Former London principal makes waves on Tik Tok
Catherine Zeisner is closing in on 130,000 followers
Catherine Zeisner knows how to poke fun of herself.
"In education, if you're not laughing, you're crying," said Zeisner from her apartment in Spokane, WA, where she's an assistant professor in education at Gonzaga University.
Along with much of the world, Zeisner has started posting short videos on the social media app, Tik Tok.
"I always try to know what kids are doing and going through. So, anytime something new comes along, I get (involved)."
Zeisner was a teacher and then a principal with the Thames Valley District School Board for 20 years before she moved to Spokane two years ago. Most recently, Zeisner was the principal at Northdale Central Public School in Dorchester. She also taught at Western University.
Now, she's sharing some of her experiences as a principal and the online posts are gaining a lot of traction.
"I just started to make videos that were a little bit better, they weren't just me talking, I sort of made them into little skits and added some props. I made a funny video about theme days, a little bit obnoxious about the number of theme days schools do," said Zeisner who is technically still employed by the Thames Valley board. On paper, her employment with the board ends on July 1st.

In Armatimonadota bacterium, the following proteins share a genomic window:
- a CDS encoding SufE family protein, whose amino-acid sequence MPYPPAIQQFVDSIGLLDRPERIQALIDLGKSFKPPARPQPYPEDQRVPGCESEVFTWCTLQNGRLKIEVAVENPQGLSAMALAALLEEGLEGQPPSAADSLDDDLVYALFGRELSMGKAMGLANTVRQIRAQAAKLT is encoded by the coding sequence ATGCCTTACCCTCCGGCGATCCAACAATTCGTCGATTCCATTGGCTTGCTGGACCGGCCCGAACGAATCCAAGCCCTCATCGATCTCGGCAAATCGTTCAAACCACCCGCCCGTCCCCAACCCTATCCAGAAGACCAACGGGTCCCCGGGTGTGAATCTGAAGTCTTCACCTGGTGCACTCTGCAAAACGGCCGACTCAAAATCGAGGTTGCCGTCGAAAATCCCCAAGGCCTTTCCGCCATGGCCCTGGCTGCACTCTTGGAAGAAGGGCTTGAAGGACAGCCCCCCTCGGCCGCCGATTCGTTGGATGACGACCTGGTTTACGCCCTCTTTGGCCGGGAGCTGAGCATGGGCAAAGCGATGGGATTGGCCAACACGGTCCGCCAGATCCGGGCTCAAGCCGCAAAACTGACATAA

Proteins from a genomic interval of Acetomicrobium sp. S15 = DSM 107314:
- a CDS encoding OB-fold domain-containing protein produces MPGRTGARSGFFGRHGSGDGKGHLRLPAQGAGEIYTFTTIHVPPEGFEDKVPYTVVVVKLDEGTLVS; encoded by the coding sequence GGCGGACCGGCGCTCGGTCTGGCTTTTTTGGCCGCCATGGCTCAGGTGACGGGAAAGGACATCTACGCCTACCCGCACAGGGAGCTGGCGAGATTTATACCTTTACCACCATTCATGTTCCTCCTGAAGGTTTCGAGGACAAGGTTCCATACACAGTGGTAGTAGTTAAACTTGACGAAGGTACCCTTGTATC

"I literally dressed up in my apartment one Sunday in 20 different costumes and it hit. People thought it was so funny," said Zeisner, whose Tik Tok account is closing in on 130,000 followers.
Zeisner is also posting about the administrative staff who support teachers and principals.
"I've had phenomenal administrative assistants over the years and I really wanted to give them a shout out about how difficult it is to be in an office in a school."
Zeisner is hopeful people can find the joy in education while watching her videos.
"Kids are funny and kids are amazing," she said.
"I just thought, let's focus on some humour right now. I saw a lot of people struggling self-isolating, being alone, trying to home school, missing out, kids didn't get a full graduation, families not being able to celebrate achievements and I just thought, let's see if I can do my small part," Zeisner said.
"I'm very, very proud that people have been able to see themselves in it."